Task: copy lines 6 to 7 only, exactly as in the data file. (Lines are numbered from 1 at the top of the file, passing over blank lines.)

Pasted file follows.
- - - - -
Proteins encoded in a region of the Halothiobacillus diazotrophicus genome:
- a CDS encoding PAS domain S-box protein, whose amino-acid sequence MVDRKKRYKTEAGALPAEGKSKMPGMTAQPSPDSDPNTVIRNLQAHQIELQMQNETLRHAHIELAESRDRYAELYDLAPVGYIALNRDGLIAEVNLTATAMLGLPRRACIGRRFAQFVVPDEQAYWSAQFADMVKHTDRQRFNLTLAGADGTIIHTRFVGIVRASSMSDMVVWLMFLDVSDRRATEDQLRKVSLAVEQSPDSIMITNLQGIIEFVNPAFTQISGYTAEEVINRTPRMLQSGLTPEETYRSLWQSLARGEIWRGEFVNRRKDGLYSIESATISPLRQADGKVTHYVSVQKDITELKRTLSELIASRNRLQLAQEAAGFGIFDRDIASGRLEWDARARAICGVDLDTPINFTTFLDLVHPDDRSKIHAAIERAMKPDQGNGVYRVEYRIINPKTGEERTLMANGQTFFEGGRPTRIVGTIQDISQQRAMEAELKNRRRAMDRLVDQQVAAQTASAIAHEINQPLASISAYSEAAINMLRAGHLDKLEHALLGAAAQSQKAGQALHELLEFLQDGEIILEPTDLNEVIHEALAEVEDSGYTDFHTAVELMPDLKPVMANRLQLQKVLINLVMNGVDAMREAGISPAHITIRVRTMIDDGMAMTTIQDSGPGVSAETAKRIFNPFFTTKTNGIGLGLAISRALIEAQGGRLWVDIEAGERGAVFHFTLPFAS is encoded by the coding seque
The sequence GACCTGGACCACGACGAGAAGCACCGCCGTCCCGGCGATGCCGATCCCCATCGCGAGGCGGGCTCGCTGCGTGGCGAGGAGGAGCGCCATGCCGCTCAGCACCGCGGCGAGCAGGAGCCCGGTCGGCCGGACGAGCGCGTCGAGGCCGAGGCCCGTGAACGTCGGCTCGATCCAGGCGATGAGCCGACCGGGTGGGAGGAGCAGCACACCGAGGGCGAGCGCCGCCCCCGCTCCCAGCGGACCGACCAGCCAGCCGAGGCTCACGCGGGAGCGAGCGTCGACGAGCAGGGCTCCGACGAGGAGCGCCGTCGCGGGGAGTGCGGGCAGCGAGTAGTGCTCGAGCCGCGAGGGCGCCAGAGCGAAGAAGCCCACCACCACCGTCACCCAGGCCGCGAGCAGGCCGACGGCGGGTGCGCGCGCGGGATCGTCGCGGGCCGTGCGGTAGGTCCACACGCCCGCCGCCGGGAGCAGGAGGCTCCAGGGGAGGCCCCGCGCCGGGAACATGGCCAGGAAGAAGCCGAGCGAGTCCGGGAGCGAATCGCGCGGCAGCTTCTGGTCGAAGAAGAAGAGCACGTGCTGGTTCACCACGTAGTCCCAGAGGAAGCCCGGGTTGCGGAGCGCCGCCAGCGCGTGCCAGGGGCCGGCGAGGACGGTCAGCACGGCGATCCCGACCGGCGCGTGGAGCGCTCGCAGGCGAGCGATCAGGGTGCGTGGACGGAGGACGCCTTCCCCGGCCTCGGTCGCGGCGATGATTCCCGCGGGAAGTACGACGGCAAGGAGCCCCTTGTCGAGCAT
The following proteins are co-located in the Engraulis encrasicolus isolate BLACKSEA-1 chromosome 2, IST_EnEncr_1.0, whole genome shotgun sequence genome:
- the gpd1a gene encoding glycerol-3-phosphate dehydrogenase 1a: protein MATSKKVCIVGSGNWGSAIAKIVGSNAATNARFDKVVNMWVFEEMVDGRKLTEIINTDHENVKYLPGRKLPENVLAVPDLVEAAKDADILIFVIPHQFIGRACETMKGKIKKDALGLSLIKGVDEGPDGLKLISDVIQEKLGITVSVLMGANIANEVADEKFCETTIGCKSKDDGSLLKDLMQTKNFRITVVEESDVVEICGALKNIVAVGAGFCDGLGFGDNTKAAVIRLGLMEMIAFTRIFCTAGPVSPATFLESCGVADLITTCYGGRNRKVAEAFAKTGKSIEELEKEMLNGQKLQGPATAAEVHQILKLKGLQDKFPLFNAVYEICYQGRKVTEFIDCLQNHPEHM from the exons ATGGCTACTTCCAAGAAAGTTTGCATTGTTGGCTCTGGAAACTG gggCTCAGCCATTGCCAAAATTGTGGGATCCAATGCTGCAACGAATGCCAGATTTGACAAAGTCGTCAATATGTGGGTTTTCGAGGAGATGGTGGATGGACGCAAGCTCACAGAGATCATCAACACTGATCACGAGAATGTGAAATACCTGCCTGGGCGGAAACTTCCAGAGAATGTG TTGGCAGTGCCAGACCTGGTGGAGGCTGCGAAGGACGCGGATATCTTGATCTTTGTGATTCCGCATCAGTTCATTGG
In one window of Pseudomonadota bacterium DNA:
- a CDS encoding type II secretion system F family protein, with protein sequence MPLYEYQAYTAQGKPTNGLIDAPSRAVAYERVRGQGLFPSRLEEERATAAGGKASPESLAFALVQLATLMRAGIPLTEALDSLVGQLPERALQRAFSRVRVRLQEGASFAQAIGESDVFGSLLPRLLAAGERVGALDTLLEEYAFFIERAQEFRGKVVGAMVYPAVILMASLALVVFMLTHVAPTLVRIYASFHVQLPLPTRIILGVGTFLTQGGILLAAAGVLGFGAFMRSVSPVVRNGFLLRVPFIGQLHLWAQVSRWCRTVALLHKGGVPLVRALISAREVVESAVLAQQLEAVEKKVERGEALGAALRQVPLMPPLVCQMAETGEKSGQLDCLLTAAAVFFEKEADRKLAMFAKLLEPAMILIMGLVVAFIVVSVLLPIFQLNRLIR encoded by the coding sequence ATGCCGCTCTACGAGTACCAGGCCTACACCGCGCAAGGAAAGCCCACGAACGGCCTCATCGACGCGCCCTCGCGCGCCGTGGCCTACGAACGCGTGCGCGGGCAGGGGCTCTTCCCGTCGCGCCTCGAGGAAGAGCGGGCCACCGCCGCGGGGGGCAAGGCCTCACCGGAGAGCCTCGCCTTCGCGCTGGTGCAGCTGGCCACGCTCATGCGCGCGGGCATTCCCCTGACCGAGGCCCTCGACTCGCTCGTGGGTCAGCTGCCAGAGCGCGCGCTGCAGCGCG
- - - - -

In one window of Pseudomonadota bacterium DNA:
- a CDS encoding type II secretion system F family protein, with protein sequence MPLYEYQAYTAQGKPTNGLIDAPSRAVAYERVRGQGLFPSRLEEERATAAGGKASPESLAFALVQLATLMRAGIPLTEALDSLVGQLPERALQRAFSRVRVRLQEGASFAQAIGESDVFGSLLPRLLAAGERVGALDTLLEEYAFFIERAQEFRGKVVGAMVYPAVILMASLALVVFMLTHVAPTLVRIYASFHVQLPLPTRIILGVGTFLTQGGILLAAAGVLGFGAFMRSVSPVVRNGFLLRVPFIGQLHLWAQVSRWCRTVALLHKGGVPLVRALISAREVVESAVLAQQLEAVEKKVERGEALGAALRQVPLMPPLVCQMAETGEKSGQLDCLLTAAAVFFEKEADRKLAMFAKLLEPAMILIMGLVVAFIVVSVLLPIFQLNRLIR encoded by the coding sequence ATGCCGCTCTACGAGTACCAGGCCTACACCGCGCAAGGAAAGCCCACGAACGGCCTCATCGACGCGCCCTCGCGCGCCGTGGCCTACGAACGCGTGCGCGGGCAGGGGCTCTTCCCGTCGCGCCTCGAGGAAGAGCGGGCCACCGCCGCGGGGGGCAAGGCCTCACCGGAGAGCCTCGCCTTCGCGCTGGTGCAGCTGGCCACGCTCATGCGCGCGGGCATTCCCCTGACCGAGGCCCTCGACTCGCTCGTGGGTCAGCTGCCAGAGCGCGCGCTGCAGCGCG